I’m a yield farmer, motherfucker!
Have you already built a position in crypto? Great. But is it just sitting around idly collecting dust? My ETH was. An inefficient use of capital. I wanted to make money.
Here’s what you can consider. Earn fees by contributing liquidity to crypto pools. Get some bonus BAL governance token rewards while you’re at it. All while minimising impermanent loss. Thrice the winning – can’t get mad at that!
Side note. Everyone posts pics of tractors and wheat when accompanying DeFi yield farming articles, but does nobody enjoy Tropic Thunder?? The classic “I’m a lead farmer, motherfucker” scene with a black Robert Downey Jr? Nobody? Man.
Standard disclaimer: I am not your financial advisor. This is a personal experiment.
I had hooked my MetaMask up to Uniswap much earlier, but when Balancer announced their liquidity mining model and BAL began trading on exchanges, I took an interest. Guess you could say Balancer’s user incentivisation strategy worked on me. You can earn higher fees on Uniswap but if you’re bullish on BAL you can forgo some of those Uniswap fees and go after BAL rewards instead.
I used to work at a crypto exchange and management had detected the DeFi trend and began aggressively listing tokens such as SNX, BAL, COMP, DMG, BZRX etc. They saw the wave coming.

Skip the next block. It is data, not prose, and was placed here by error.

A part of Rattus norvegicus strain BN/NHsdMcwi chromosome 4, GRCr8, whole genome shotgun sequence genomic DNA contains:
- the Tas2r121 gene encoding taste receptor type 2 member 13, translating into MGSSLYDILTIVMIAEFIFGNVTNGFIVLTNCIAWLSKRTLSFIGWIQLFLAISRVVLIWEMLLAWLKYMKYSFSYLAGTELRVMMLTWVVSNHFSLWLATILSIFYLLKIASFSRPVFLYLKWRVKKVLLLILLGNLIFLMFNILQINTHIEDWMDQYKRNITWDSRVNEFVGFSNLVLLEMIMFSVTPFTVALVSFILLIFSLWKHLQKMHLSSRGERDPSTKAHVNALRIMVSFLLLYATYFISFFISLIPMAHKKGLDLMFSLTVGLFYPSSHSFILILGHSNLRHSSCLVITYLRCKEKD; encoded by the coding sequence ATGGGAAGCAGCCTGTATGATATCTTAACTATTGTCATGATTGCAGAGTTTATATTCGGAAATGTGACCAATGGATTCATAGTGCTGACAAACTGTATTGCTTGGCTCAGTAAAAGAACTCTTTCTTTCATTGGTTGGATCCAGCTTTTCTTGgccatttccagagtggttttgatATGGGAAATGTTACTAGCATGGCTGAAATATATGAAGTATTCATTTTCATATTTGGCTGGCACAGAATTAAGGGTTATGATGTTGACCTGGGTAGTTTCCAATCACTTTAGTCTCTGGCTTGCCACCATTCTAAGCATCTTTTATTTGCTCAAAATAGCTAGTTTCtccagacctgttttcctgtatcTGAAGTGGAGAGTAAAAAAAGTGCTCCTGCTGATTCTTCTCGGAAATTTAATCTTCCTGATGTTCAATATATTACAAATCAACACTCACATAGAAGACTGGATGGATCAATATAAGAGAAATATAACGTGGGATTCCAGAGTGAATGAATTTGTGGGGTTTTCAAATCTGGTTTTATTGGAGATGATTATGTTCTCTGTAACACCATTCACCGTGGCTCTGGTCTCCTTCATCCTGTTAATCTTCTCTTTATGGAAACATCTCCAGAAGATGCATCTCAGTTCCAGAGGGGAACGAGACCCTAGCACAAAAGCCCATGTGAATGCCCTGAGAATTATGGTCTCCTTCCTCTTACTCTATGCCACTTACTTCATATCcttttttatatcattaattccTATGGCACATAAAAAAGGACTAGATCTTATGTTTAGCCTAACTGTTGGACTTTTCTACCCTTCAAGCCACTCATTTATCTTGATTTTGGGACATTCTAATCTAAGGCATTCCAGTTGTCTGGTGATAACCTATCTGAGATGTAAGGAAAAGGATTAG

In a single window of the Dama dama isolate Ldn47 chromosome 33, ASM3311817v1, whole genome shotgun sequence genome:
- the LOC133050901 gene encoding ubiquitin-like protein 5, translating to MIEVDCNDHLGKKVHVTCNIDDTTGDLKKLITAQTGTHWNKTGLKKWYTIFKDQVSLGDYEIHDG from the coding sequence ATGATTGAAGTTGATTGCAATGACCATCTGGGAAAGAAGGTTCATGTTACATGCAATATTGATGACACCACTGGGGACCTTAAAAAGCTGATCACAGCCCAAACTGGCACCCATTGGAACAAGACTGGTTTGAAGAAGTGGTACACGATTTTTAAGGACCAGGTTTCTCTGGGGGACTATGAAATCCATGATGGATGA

Balancer distributes BAL governance tokens as rewards to users. 7.5 million BAL a year, or 140 thousand a week. Owning BAL means you get to have a say on how the protocol evolves over time. It’s like a form of ownership.
On both Uniswap and Balancer, you collect fees for providing liquidity to pools of crypto. It’s all the rage now, so take advantage of that. Clever farmers are smashing out 100% APR yields with deft manoeuvring across the fields. I’d love to learn from them.
After seeing the rise and fall of BAL from $6+ to $20+ something, and then back to $8, I launched a simple yield farming experiment with 8 ETH. My intention was to contribute liquidity to the sETH-WETH pool as a beginner, in a 4:4 ratio.
The rewards? Trading fees received from people using the liquidity from my pool, and BAL governance tokens.
The 50:50 sETH-WETH pool on Balancer protocol
The Balancer pool’s 0.01% swap fee, and my 8 ETH ($1851.10) of liquidity
Why did I choose the sETH-WETH pool to contribute liquidity to? What’s sETH? And what’s WETH?
I came across the concept of impermanent loss. Something I’m not prepared for at this stage. It refers to the erosion of your assets should the values of the 2 tokens you contribute to a pool begin to diverge. By getting the outperformance of the appreciating asset arbitraged away, you’re reducing your quantum of the token whose value is rising. In that case you’d have been better off just staying outright long on the outperforming asset.
Source: Uniswaproi.com. Impermanent loss estimates.
I did some quick research with uniswaproi.com to check out impermanent loss estimates. The domain suggests Uniswap but if you’re just using the impermanent loss calculation estimates, that research is still applicable before you begin yield farming on Balancer protocol.